We at GRACE Communications Foundation are happy to announce the updates made to our award-winning Water Footprint Calculator (WFC) website. We gave the site a new, streamlined look, and we improved the functionality, expanded the content and updated the data and sources behind the calculations.
Completed by more than 1.3 million site visitors since its relaunch in 2015, the WFC site features a free, online tool that estimates your water footprint. Through a series of simple questions about daily routines, this innovative and interactive tool accounts for the water you use from the tap and the water it takes to produce the food you eat, the energy you use and the products you buy. The WFC is also the only Spanish-language calculator online that focuses on the United States and uses US standard units.
The site also offers over 100 water-saving tips, in-depth explorations of water-related issues and frequently updated news and articles about water footprints and water use. In addition, we added two sets of comprehensive Water Footprint lesson plans that provide middle and high school students with a deeper understanding of water footprints and their own water resource impacts.
Why Did We Update the Water Footprint Calculator Data?
We updated the data that drives the WFC to ensure that we use the latest and most consistent information available. The WFC presents an estimate of your water footprint based on your behaviors and practices. Although the intention is not to give a precise accounting of an individual’s water use, we still want visitors to have the best available data and information so that they can understand how their water use compares to shifting national averages. We also strive to give visitors a better understanding of national trends for both direct and indirect (virtual) water use.
The good news? Recent data shows that in the United States, water footprints are shrinking thanks to a mix of more water- (and energy-) efficient products and fixtures, effective conservation policies and recent studies that look more closely at how people use water.
As part of our data update, we rewrote our in-depth Methodology that explains how we built the tool and provides the data, sources and calculations that power it. To maintain consistency between data sets used throughout, we based the data on the year 2016 where possible, because some notable water-use research came out that year.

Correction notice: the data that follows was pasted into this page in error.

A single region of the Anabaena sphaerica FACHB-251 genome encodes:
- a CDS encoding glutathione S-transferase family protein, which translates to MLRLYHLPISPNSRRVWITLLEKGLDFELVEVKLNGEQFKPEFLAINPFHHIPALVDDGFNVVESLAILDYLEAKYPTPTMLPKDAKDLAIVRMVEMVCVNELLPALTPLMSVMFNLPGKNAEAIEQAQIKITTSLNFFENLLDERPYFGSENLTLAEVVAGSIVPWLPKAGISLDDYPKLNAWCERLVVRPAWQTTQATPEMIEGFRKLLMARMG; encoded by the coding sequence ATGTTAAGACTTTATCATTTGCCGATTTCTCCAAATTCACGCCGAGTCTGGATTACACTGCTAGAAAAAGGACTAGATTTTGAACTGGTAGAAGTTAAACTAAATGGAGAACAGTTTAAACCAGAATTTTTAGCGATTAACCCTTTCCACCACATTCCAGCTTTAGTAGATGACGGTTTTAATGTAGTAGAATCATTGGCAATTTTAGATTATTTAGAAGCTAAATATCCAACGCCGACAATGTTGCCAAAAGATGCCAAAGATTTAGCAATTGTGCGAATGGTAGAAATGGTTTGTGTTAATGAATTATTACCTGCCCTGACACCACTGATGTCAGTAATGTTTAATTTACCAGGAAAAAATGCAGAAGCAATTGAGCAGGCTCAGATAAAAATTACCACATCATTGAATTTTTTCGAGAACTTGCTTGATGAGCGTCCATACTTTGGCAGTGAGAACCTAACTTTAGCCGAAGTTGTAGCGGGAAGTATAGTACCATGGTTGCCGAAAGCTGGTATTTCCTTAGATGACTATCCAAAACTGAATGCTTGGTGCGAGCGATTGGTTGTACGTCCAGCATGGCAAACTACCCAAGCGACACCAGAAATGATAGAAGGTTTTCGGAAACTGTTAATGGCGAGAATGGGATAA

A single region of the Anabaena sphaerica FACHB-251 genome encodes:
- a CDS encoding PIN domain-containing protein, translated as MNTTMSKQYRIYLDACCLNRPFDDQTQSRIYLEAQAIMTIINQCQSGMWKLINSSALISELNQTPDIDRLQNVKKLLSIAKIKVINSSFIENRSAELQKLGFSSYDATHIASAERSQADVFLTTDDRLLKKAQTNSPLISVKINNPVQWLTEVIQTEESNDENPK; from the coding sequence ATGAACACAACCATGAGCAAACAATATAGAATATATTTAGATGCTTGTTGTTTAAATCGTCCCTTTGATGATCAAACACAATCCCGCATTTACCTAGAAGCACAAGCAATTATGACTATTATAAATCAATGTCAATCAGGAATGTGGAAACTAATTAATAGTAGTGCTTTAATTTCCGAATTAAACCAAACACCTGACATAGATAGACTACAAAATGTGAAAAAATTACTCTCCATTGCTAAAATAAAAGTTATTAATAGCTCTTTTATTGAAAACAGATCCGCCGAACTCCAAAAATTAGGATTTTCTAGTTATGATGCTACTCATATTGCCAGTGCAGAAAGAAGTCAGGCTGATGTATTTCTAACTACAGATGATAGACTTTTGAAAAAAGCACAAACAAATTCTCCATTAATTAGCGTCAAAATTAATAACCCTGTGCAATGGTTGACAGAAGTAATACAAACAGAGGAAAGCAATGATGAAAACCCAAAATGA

Notable changes include:
- The average total water footprint per person per day has shrunk to just over 1,800 gallons, down from over 2,200 gallons per person per day when we first launched the tool.
- Dietary water footprints: We updated the food data using research from the US Department of Agriculture (USDA) Food Balance Sheets (circa 2016). As a result, the more precise, US-focused data resulted in a smaller dietary water footprint. Previous versions of the WFC included food data from the United Nations Food and Agriculture Organization (FAO).
- The state electricity data from the US Energy Information Administration (EIA) reflect the shifting nature of US electricity production and overall reductions in water consumption. Over time, the composition of state electricity portfolios has shifted from water-intensive, coal-fired power plants to less water-intensive natural gas power plants and renewable energy, like wind and solar.
- Direct water use data from both inside and outside the home were updated in Residential End Uses of Water, Version 2 (REUW 2016), and we incorporated the new data into the WFC. This study – the gold standard in domestic water use – demonstrated that water-use rates have declined throughout the US and Canada.
Why Water Footprints Are Important
In the United States, we often take for granted the large quantities of water we use daily, directly and virtually. This can greatly affect water resources locally and in places where goods and services are produced. We all need to recognize the role we play with our water use and understand that even small changes can have a big impact on our water footprints. A deeper understanding of water footprints can help make everyone better stewards of water resources on a personal and community level.
Written by Kai Olson-Sawyer.